Out of context

It's very odd when a judge excuses physical violence towards a child on the grounds that "cultural context" should be considered and many newcomers to Britain punish their children by hitting them.

There seems to be a growing trend for certain groups to insist that the law should adapt to their particular beliefs or practices, rather than the law being applied to everyone on the same basis.

There are demands for sharia law, or religious strictures about homosexuality, or FGM, or even honour killings, to be legally acceptable on the grounds of personal conscience or social tradition or whatever, as if people are entitled to modify the law to suit their own purposes.

High Court Judge Mrs Justice Pauffley (pictured), ruling on a case where a boy had been repeatedly hit by his Indian father, said allowance must be made for the family coming from another culture.

Many communities newly arrived in Britain slapped and hit their children for misbehaviour, and the "cultural context" should be considered, she said.

Needless to say, child protection experts were astonished by her remarks, saying that culture is irrelevant to child abuse and every child has the right to be safe and protected from violence.

Of course they're absolutely correct. If certain groups are allowed to be exempt from the laws the rest of us have to follow, solely on the grounds of their deeply-held beliefs, the law would soon lose all credibility and respect. It would become just something to be fiddled or finessed. And once again the lawyers would have a field day.

Saturday, 6 June 2015

Give and take

What's the formula for an enduring relation-ship? How come Jenny and I have stuck together for 34 years and not 34 days? What's the glue that keeps it all going? Well, I can think of one or two things.

1) Respect the need for privacy. If the other person prefers to dress/undress in private, or use the bathroom in private, or just be on their own for a while, why not? Total sharing at all times doesn't suit everyone.

2) Accept those idiosyncracies. We all have odd obsessions and habits - hoovering every ten minutes, or scraping out the marmalade jar, or leaving dirty clothes everywhere - and there's no point in trying to change them. That's how we are.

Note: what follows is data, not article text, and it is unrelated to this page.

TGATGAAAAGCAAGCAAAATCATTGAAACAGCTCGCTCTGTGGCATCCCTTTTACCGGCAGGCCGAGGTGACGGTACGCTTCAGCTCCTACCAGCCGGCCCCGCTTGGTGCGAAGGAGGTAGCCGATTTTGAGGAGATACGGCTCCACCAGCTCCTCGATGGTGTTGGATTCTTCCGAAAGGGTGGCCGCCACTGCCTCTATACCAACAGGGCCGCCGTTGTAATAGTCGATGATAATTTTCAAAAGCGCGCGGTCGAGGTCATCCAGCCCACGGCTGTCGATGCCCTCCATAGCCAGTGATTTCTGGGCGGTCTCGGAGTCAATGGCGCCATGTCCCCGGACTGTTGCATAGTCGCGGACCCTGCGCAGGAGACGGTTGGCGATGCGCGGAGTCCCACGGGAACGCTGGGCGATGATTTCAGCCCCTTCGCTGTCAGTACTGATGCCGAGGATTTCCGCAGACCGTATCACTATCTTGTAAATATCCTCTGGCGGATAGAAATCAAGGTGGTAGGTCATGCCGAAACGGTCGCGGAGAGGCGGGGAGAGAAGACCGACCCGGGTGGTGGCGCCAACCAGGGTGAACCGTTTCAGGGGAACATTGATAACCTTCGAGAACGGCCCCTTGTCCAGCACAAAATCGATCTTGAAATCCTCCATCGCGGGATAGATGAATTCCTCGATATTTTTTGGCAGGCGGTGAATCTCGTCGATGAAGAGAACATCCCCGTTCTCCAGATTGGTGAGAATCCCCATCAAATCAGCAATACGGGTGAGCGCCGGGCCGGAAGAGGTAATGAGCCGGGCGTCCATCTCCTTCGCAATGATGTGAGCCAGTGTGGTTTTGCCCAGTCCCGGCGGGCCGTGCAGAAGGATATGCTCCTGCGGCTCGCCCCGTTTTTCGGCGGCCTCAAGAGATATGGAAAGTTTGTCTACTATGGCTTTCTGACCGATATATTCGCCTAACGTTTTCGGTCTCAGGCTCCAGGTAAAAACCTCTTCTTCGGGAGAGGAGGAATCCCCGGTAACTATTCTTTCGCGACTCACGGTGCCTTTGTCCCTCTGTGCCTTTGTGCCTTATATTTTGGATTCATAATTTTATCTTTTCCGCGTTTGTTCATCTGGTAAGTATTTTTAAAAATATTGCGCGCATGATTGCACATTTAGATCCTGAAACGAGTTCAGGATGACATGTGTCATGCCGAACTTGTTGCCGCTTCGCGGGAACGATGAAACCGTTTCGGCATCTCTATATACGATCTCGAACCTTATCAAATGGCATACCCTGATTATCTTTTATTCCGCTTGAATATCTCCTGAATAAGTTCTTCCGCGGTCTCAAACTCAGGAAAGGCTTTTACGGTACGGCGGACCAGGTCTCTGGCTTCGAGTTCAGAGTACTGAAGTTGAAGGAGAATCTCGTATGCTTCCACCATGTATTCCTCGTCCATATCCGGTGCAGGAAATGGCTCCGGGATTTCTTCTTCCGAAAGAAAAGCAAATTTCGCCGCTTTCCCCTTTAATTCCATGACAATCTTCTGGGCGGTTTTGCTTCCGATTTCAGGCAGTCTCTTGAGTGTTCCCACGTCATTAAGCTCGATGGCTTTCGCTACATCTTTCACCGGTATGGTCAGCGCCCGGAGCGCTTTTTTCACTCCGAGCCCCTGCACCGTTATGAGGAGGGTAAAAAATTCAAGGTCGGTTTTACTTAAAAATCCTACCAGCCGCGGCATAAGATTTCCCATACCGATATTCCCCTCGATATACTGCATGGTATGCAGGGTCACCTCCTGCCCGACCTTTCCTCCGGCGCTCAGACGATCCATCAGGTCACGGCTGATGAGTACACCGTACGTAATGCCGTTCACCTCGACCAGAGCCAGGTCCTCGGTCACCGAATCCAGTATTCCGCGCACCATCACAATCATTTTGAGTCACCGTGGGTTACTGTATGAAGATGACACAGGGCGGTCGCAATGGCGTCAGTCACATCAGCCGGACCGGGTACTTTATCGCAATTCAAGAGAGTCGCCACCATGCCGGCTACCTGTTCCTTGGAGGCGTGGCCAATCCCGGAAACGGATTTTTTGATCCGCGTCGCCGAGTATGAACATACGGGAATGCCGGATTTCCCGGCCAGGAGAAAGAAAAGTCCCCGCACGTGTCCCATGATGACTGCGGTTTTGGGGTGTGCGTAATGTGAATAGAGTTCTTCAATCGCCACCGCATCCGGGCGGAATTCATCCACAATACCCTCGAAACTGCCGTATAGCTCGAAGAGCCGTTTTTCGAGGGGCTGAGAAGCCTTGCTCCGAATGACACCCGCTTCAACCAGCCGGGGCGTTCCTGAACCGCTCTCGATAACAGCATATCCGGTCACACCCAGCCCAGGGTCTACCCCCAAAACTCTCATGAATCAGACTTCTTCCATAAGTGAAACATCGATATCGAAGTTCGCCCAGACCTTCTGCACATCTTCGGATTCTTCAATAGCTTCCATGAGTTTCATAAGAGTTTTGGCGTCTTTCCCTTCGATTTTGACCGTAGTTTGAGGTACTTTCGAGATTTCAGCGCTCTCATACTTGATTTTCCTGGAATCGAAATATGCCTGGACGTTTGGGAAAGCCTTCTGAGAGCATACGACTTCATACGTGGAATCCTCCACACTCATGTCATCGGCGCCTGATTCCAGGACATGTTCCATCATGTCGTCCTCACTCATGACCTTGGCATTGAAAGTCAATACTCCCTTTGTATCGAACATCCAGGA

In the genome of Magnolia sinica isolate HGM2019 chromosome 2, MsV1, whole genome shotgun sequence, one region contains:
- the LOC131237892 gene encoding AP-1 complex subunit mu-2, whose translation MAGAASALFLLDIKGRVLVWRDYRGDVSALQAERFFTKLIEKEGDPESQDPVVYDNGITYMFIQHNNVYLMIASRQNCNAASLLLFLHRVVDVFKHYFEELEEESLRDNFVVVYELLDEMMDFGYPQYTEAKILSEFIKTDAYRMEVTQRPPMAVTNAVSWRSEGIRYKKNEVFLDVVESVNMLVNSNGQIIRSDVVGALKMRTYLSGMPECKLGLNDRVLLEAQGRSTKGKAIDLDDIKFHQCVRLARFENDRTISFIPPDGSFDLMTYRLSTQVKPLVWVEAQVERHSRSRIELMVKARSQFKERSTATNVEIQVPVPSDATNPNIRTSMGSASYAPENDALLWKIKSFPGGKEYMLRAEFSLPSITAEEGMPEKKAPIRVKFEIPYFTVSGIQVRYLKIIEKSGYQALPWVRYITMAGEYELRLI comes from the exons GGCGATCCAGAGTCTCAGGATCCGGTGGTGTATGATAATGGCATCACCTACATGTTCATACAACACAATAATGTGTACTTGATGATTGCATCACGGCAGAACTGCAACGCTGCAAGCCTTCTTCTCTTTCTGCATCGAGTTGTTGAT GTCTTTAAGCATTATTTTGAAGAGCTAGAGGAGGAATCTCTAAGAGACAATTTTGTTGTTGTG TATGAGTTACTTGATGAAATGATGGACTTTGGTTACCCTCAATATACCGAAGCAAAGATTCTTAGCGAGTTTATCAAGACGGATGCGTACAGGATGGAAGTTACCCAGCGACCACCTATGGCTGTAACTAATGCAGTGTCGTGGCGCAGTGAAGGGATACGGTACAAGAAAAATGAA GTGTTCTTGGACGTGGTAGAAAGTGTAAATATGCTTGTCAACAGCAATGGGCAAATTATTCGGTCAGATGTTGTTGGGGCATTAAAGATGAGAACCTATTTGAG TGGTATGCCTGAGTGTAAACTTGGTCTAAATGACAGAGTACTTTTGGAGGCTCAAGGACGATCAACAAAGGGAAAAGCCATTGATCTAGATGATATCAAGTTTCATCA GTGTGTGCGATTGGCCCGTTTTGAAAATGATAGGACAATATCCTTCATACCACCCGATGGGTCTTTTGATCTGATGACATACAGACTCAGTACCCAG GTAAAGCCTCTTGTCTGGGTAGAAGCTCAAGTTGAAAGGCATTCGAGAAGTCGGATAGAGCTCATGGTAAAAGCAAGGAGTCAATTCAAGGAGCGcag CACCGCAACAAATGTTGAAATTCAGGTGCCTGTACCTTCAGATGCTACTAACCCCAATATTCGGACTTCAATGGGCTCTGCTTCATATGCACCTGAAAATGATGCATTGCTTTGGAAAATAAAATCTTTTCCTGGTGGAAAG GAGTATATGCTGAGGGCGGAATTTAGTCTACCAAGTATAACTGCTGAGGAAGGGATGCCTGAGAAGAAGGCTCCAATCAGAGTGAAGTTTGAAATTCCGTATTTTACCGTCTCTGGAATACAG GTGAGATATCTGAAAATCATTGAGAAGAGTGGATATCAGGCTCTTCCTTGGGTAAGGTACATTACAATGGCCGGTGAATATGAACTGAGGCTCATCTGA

3) Sharing the domestic chores. If one person is doing the lion's share of the chores, and feeling increasingly resentful, it's a recipe for disaster. It has to be even stevens.

4) Maintain the romance. If all the romance has gone out of the relationship, it's dead in the water. There have to be things that keep you a bit starry eyed, a bit soppy, and hopelessly enamoured.

5) Mutual self-expression. It's all a charade if one person is totally doing their thing, while the other is permanently suppressing themself and being what the other wants them to be. You both need to grow.

6) Shared perspectives. Seeing everyday issues in a similar way is important. How clean you expect the house to be, what to spend your money on, how much socialising you like to do. Total incompatibilities can be fatal.

7) Loving each other's bodies. Even as we get older, and wrinklier, and saggier, we still love what we see. We don't hanker after something younger and fresher. Whatever we look like, it's just fine.

8) Communication.* Whatever's going on inside, let the other person know. Too much secrecy and holding-back, too much image-control, will strangle the relationship.

Or to put all that in a nutshell - plenty of give and take. Oh, and plenty of sweet nothings.

* This one thanks to Dave Martin (see comments)

Monday, 1 June 2015

Parlez-vous Brit?

How often do you hear us Brits saying that we're embarr-assed by our ignorance of other languages? Over and over again. And how often do schools and politicians announce plans to improve language skills? Virtually never. Will we ever be a nation of multi-linguists?

There's still a general belief that there's no need to learn other languages because, after all, English is spoken so widely that wherever we go we can usually get by with our mother tongue. Why go to all that effort to learn another language that we probably won't speak very well anyway?

People from other countries, who often speak several languages fluently, are commonly astonished at the British inability to do the same. For one thing, their linguistic versatility makes them more employable while our ignorance makes us less so. And they can readily move to another country in search of a better job or lifestyle.

But language-learning is getting a lower and lower priority in British schools. It's not seen as an essential skill but as something fairly unimportant. And as far as I know, bilingual schools, where pupils have to speak a foreign language while they're in school, don't exist at all.

The language teaching was so bad at my teenage boarding school that after ten years of French lessons (I started at age eight), I failed my French A Level. It was only many years later, after a holiday in Italy, that I got the urge to learn Italian and now know the language quite well. I'm nowhere near fluent though.

I've met quite a few people from abroad who speak several languages perfectly and it pains me that their schools are so much better at the job than ours - contrary to our politicians' claims about the excellence of British schooling.

I would love to go to Italy or Spain or Germany and do the locals the courtesy of conversing in their own language fluently and adeptly, without expecting them to have learnt mine. But that's not going to happen any time soon.

É una situazione molto ridicola, molto assurda.